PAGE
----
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The Organization's Responsibility for its Own Protection
By Michael Wallmannsberger, Chief Information Security Officer, Wynyard Group
A CISO’s job is to enable his or her organisation to execute the CEO’s strategy, within the CFO’s budget and the board’s appetite for risk. A high tolerance for risk, a large budget, and modest strategic goals make for light work.
However, most organisations face a different reality. Resources are scarce, goals are ambitious, and tolerance for risk is moderate at most. This leaves CISOs searching to find value in a crowded technology market somewhat prone to hype or, worse, leaves their organisations bearing unknown or unquantified risk.
In larger organisations and markets, managed security service providers (MSSPs) and security operations centres (SOCs) commonly take on the burden of monitoring organisations’ security systems for events that are relevant. These providers are not all created equal. However, an effective security service provider can provide customer organisations with efficient 24x7 access to operational security skills that the organisations would find it difficult to justify retaining in their own right. Mid-size organisations, in particular, stand to benefit from quality MSSP offerings.
There are a wide range of security services being offered by MSSPs today, from full outsourcing of security programmes to specialised services that focus on specific components of the enterprise’s security (such as threat monitoring, data protection, management of network security tools, regulatory compliance, or incident response and penetration testing). By outsourcing security, enterprises are often able to realise cost savings by eliminating the need to maintain a fully staffed, full-time, on-site IT security department. Many organisations also turn to MSSPs for faster deployment times and improved time-to-value on security investments.
“Organisations turn to MSSPs for faster deployment times and improved time-to-value on security investments”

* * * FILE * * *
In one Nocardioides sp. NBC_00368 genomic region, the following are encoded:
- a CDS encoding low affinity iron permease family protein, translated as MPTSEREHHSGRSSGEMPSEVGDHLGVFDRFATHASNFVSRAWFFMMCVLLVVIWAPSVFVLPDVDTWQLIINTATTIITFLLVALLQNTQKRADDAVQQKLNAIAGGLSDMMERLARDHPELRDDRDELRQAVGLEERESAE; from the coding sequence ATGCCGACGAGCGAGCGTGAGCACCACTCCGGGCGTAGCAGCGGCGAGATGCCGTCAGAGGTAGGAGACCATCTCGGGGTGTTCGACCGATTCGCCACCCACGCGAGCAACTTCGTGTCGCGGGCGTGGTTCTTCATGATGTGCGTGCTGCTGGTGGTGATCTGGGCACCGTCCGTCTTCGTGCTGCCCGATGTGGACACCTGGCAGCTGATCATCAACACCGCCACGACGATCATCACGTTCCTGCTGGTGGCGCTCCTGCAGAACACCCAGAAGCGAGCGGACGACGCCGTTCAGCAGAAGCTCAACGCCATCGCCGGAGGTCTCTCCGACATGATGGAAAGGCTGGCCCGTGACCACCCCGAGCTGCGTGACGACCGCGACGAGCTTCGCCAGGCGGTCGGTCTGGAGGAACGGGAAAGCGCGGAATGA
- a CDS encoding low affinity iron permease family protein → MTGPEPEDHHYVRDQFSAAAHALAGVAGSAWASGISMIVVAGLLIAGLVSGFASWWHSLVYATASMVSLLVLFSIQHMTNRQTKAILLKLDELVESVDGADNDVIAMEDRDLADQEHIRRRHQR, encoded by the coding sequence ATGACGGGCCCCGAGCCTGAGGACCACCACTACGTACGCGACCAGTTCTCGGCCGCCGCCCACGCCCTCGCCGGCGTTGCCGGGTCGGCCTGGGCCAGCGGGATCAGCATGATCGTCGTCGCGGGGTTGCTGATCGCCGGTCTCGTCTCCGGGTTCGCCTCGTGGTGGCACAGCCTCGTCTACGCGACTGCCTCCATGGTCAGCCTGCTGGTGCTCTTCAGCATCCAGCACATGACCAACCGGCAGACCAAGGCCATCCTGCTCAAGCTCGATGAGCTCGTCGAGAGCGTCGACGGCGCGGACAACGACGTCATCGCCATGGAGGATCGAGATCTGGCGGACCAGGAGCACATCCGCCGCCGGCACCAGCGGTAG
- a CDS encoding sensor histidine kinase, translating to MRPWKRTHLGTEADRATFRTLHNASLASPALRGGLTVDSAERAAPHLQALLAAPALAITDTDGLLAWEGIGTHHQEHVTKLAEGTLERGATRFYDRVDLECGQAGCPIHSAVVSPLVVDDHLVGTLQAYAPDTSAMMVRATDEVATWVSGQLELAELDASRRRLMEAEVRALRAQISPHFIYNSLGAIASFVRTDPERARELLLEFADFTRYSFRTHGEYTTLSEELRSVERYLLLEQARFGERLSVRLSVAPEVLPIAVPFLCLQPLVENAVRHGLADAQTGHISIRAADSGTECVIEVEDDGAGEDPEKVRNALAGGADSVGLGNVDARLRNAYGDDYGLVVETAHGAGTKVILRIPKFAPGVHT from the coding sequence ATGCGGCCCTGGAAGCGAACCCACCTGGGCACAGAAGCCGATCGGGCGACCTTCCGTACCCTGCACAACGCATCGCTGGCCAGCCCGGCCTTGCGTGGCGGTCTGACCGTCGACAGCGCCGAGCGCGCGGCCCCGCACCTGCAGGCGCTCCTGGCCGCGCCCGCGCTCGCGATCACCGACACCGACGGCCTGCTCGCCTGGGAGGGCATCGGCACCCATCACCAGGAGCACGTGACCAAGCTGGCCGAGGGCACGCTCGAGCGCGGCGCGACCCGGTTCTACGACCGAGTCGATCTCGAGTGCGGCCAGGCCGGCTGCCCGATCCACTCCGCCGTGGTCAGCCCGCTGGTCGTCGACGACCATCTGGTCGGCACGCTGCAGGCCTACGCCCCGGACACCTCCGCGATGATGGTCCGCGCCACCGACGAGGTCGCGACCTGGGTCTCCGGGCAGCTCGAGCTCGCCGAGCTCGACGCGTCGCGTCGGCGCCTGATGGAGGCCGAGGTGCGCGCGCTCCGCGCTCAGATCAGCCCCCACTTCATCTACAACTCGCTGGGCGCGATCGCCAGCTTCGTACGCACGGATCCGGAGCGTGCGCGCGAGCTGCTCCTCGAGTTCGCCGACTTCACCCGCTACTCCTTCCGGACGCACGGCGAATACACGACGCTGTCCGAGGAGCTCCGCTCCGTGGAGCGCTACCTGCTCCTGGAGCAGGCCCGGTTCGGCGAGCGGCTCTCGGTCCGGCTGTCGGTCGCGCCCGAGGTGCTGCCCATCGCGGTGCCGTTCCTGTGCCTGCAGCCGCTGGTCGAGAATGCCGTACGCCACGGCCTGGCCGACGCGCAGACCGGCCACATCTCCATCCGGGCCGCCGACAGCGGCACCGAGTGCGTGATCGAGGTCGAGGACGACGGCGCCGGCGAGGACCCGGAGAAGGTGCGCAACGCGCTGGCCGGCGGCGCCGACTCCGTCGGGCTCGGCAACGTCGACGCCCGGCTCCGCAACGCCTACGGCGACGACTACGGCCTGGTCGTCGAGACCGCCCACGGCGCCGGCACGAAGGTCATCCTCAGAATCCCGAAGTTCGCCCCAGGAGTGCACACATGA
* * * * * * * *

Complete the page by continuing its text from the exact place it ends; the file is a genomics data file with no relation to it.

Much has been said about cybersecurity since it became a popular topic. The one thing that almost everyone seems to agree is that cybersecurity is now a strategic business issue. Thinking about security as purely an IT issue is quite wrong. In the same way, a MSSP or SOC provider is not a complete answer to cybersecurity. Organisations cannot outsource responsibility for their business risk and outcomes. However, a service model is also emerging to provide advice about cybersecurity issues to businesses as a service, to substitute for or augment inhouse expertise. As demand for the experienced practitioners continues to outstrip supply, these services— sometimes called virtual CISO, CISO as a service, or shadow CISO—look set to grow.
The outsourcing of IT security must involve an in-depth discovery process. Organizations’ need to understand the risk profile associated with their operating model and be able to quantify their exposure in order to make sensible decisions on scope and cost of any potential service. It is not a decision to be solely based on price and cost.
Choosing an expert to help with a complex problem is not always easy and, whether it is a MSSP or a virtual CISO that your organisation needs, the usual makers of quality and assurances may not be present in the relatively immature cybersecurity industry.
Organisations should undertake careful due diligence on security-asa-service providers to ensure that the provider is well regarded within the industry for integrity, effectiveness, and competence.
Formed in 2012, Wynyard Group deals with high consequence crime fighting and security software, It is headquartered in NSW, Australia.